$95 billion more for war, but NO to $1 billion to feed 2 million families?

Following the passage of a $95 billion foreign aid package that includes funding for Israel’s relentless assault on Gaza, economists and policy experts this week are expressing alarm over the failure of the U.S. Congress to ensure a federal program for low-income parents and their babies is fully funded—a gap that could leave 2 million children and parents without sufficient food.

The Special Supplemental Nutrition Program for Women, Infants, and Children (WIC) has never turned away eligible families in its 50-year history, but analysts say that with Congress deadlocked over whether to fully fund the program, states may soon be forced to place up to 2 million families on waiting lists—”jeopardizing access to this highly effective program during an important window for child development,” the Center on Budget and Policy Priorities said in December.

The program, which has been linked to a decrease in infant and maternal mortality in the past five decades, is currently being funded by a short-term continuing resolution (CR) that Congress passed in January to keep the government running until early March.

While lawmakers have not agreed on funding for WIC, which is estimated to cost $6.3 billion in 2024 and faces a $1 billion shortfall, the Senate on Tuesday did pass the $95 billion foreign aid package, including $14.1 billion for Israel.

Israel’s bombardment of Gaza has killed more than 28,000 people since October, including more than 12,000 children.

The Senate’s 70-29 bipartisan vote in favor of the package, wrote defense analyst William Hartung of the Quincy Institute for Responsible Statecraft, “lays bare the skewed priorities of the federal government.”

“Despite deep divisions, it is possible to get bipartisan support for a package that mostly involves funding weapons exports,” Hartung wrote at Forbes on Wednesday. “Don’t expect any such emergency measure to address record levels of homelessness, or aid the 1 in 6 American children living in poverty, or accelerate investments in curbing the climate crisis. In the view of the administration and a majority of members of Congress, some emergencies count more than others.”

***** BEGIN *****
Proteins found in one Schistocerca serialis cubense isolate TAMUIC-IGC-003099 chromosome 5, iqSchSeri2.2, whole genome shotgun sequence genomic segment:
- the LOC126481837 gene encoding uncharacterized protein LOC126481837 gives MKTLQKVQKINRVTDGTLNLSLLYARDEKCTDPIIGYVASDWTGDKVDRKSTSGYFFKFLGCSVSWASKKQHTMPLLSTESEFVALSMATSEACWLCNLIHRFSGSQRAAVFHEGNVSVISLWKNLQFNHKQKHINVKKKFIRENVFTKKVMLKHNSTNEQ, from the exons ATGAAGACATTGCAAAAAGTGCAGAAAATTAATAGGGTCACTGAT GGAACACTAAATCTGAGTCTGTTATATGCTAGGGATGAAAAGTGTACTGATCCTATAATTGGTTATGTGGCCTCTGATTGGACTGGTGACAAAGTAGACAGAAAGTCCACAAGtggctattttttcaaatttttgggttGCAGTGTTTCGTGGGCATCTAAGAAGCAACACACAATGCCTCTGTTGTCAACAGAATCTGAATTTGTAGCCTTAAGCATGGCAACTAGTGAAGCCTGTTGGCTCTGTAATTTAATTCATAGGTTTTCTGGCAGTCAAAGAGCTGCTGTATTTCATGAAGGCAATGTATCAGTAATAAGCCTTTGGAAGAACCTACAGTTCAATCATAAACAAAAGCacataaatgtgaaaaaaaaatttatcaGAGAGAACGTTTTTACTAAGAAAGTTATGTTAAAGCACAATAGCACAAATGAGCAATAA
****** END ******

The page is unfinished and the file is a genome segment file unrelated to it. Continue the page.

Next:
At the Institute for Policy Studies, National Priorities Project director Lindsay Koshgarian pointed to WIC as a prime example of the kind of program the federal government should be prioritizing over military aid for Israel, which has garnered growing condemnation from U.S. allies for its indiscriminate attacks on civilians.

“There’s huge discrepancies in where the resources are going,” Koshgarian toldAl Jazeera on Wednesday. “It’s an incredibly important program, there are many families that have depended on it. $1 billion to make up the shortfall would be easy to come up with.”

Last week, Democrats on the U.S. House Education and Workforce Committee warned congressional leaders that they must ensure full funding for WIC, which “currently serves over half of all infants born in the country and continues to be a lifesaving nutrition intervention program that minimizes avoidable health and developmental issues for low-income, nutritionally at-risk women, infants, and children.”

“To prevent any disruption to a program that is crucial to supporting new parents and young children, it is vital that WIC is fully funded and continues to align with projected participation and food costs,” wrote the lawmakers.

The 19threported last month that state WIC agencies are currently spending money “assuming the needed funds will eventually be appropriated.”

“By early March,” wrote journalist Amanda Becker, “the fiscal year will already be half over, so there will be a shorter window of time to make up any budget shortfall, potentially leading to more people being waitlisted en masse than if the shortfall was spread across a full fiscal year.”

At Forbes, Hartung called on the federal government to “put less emphasis on war planning and military buildups and more on reassurance and dialogue designed to set clear rules of the road and avoid a conflict.”

“If peace in the Middle East is truly a goal of this administration,” he wrote, “a radical shift in priorities is urgently needed.”

From Common Dreams.